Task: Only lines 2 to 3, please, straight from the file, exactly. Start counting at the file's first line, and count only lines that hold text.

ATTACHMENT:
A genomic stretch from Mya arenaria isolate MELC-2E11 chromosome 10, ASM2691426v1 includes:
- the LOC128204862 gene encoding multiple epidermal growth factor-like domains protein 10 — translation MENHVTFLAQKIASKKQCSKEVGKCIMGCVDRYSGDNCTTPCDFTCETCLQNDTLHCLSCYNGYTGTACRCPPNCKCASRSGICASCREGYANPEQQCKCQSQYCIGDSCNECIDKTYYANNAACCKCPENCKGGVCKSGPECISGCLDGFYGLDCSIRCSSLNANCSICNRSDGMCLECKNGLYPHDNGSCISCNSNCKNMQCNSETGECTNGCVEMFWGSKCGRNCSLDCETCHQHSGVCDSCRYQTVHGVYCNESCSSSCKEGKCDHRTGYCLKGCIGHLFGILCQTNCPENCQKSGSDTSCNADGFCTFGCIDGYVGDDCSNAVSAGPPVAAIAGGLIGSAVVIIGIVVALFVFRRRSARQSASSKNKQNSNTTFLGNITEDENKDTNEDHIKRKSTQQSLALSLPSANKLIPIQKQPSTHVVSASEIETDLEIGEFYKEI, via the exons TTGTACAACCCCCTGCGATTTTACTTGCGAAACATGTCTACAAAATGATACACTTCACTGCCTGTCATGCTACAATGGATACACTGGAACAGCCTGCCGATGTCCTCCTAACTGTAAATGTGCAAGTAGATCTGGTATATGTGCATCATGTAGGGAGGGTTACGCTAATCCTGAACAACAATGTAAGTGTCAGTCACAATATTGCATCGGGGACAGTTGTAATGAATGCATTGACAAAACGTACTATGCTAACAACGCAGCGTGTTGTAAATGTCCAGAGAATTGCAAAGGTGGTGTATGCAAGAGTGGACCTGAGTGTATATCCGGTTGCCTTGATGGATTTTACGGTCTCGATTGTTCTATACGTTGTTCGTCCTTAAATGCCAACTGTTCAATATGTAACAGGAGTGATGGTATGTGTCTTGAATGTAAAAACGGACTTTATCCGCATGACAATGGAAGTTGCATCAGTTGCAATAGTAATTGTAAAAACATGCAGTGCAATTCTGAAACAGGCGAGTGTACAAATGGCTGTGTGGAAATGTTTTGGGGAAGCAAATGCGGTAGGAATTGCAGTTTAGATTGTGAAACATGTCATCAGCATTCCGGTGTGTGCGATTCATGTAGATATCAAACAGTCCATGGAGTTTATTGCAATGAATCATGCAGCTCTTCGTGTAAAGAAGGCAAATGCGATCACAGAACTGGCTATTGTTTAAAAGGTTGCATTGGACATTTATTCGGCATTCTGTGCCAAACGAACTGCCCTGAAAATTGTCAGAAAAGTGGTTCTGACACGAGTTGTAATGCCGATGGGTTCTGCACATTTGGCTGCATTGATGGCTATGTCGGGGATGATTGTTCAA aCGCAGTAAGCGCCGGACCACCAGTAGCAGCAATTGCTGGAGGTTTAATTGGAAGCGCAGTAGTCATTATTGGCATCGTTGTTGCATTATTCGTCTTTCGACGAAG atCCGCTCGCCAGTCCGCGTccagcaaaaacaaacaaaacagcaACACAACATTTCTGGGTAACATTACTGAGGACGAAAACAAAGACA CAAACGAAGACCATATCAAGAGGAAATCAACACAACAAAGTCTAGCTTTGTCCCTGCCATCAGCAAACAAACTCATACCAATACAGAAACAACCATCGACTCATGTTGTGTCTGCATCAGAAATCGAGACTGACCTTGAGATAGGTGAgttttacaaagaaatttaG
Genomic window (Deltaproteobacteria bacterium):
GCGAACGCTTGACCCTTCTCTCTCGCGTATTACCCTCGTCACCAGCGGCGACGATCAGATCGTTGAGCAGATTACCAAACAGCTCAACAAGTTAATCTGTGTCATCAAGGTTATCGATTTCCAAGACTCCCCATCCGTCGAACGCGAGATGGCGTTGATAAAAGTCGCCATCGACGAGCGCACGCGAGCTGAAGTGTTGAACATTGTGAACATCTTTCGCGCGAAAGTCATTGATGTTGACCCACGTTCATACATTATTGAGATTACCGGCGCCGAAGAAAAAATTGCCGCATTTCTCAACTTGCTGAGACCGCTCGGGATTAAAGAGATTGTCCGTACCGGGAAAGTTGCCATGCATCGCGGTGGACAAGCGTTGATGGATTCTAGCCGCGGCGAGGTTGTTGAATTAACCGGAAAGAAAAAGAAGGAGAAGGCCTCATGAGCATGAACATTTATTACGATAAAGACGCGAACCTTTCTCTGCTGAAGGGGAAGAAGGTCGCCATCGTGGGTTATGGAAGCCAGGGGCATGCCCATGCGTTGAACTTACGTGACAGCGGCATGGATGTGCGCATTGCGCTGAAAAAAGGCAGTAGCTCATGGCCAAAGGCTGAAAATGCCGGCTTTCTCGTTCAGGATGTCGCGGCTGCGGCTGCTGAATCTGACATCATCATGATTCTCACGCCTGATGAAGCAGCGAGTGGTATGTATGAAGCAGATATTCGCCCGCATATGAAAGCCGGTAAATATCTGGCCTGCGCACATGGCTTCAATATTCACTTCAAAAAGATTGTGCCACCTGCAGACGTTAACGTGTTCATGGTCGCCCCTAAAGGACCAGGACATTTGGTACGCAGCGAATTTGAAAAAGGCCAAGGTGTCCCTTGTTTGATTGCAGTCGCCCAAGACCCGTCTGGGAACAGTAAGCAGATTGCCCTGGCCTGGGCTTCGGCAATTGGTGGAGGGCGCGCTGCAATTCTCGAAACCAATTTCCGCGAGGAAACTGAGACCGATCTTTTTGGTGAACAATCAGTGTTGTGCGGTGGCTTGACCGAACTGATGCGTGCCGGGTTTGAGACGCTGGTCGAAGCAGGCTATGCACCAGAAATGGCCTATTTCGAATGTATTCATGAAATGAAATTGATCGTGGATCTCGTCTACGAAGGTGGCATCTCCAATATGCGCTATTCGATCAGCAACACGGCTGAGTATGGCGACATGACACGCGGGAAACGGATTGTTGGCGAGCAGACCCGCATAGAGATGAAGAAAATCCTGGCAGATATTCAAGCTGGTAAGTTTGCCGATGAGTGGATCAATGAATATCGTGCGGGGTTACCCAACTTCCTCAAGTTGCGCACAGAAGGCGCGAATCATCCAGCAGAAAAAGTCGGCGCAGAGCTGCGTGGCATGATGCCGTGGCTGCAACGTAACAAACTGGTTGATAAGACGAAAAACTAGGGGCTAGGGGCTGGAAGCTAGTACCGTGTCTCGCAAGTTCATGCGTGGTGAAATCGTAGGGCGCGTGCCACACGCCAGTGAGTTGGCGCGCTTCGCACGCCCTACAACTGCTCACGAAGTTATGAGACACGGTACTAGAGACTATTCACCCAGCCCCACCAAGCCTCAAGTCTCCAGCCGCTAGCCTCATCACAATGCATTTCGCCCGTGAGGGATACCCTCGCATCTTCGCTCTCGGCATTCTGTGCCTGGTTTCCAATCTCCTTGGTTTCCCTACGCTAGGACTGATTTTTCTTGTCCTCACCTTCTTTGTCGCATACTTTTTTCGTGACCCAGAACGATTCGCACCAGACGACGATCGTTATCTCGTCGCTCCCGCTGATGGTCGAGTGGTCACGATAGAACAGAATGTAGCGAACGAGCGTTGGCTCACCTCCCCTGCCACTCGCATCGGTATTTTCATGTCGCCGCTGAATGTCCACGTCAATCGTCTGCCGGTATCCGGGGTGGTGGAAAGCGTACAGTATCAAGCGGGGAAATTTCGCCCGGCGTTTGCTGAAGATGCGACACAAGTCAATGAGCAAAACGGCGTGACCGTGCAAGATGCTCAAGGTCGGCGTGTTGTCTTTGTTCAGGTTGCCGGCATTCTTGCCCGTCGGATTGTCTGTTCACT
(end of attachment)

- the LOC128204862 gene encoding multiple epidermal growth factor-like domains protein 10 — translation MENHVTFLAQKIASKKQCSKEVGKCIMGCVDRYSGDNCTTPCDFTCETCLQNDTLHCLSCYNGYTGTACRCPPNCKCASRSGICASCREGYANPEQQCKCQSQYCIGDSCNECIDKTYYANNAACCKCPENCKGGVCKSGPECISGCLDGFYGLDCSIRCSSLNANCSICNRSDGMCLECKNGLYPHDNGSCISCNSNCKNMQCNSETGECTNGCVEMFWGSKCGRNCSLDCETCHQHSGVCDSCRYQTVHGVYCNESCSSSCKEGKCDHRTGYCLKGCIGHLFGILCQTNCPENCQKSGSDTSCNADGFCTFGCIDGYVGDDCSNAVSAGPPVAAIAGGLIGSAVVIIGIVVALFVFRRRSARQSASSKNKQNSNTTFLGNITEDENKDTNEDHIKRKSTQQSLALSLPSANKLIPIQKQPSTHVVSASEIETDLEIGEFYKEI, via the exons TTGTACAACCCCCTGCGATTTTACTTGCGAAACATGTCTACAAAATGATACACTTCACTGCCTGTCATGCTACAATGGATACACTGGAACAGCCTGCCGATGTCCTCCTAACTGTAAATGTGCAAGTAGATCTGGTATATGTGCATCATGTAGGGAGGGTTACGCTAATCCTGAACAACAATGTAAGTGTCAGTCACAATATTGCATCGGGGACAGTTGTAATGAATGCATTGACAAAACGTACTATGCTAACAACGCAGCGTGTTGTAAATGTCCAGAGAATTGCAAAGGTGGTGTATGCAAGAGTGGACCTGAGTGTATATCCGGTTGCCTTGATGGATTTTACGGTCTCGATTGTTCTATACGTTGTTCGTCCTTAAATGCCAACTGTTCAATATGTAACAGGAGTGATGGTATGTGTCTTGAATGTAAAAACGGACTTTATCCGCATGACAATGGAAGTTGCATCAGTTGCAATAGTAATTGTAAAAACATGCAGTGCAATTCTGAAACAGGCGAGTGTACAAATGGCTGTGTGGAAATGTTTTGGGGAAGCAAATGCGGTAGGAATTGCAGTTTAGATTGTGAAACATGTCATCAGCATTCCGGTGTGTGCGATTCATGTAGATATCAAACAGTCCATGGAGTTTATTGCAATGAATCATGCAGCTCTTCGTGTAAAGAAGGCAAATGCGATCACAGAACTGGCTATTGTTTAAAAGGTTGCATTGGACATTTATTCGGCATTCTGTGCCAAACGAACTGCCCTGAAAATTGTCAGAAAAGTGGTTCTGACACGAGTTGTAATGCCGATGGGTTCTGCACATTTGGCTGCATTGATGGCTATGTCGGGGATGATTGTTCAA aCGCAGTAAGCGCCGGACCACCAGTAGCAGCAATTGCTGGAGGTTTAATTGGAAGCGCAGTAGTCATTATTGGCATCGTTGTTGCATTATTCGTCTTTCGACGAAG atCCGCTCGCCAGTCCGCGTccagcaaaaacaaacaaaacagcaACACAACATTTCTGGGTAACATTACTGAGGACGAAAACAAAGACA CAAACGAAGACCATATCAAGAGGAAATCAACACAACAAAGTCTAGCTTTGTCCCTGCCATCAGCAAACAAACTCATACCAATACAGAAACAACCATCGACTCATGTTGTGTCTGCATCAGAAATCGAGACTGACCTTGAGATAGGTGAgttttacaaagaaatttaG
Genomic window (Deltaproteobacteria bacterium):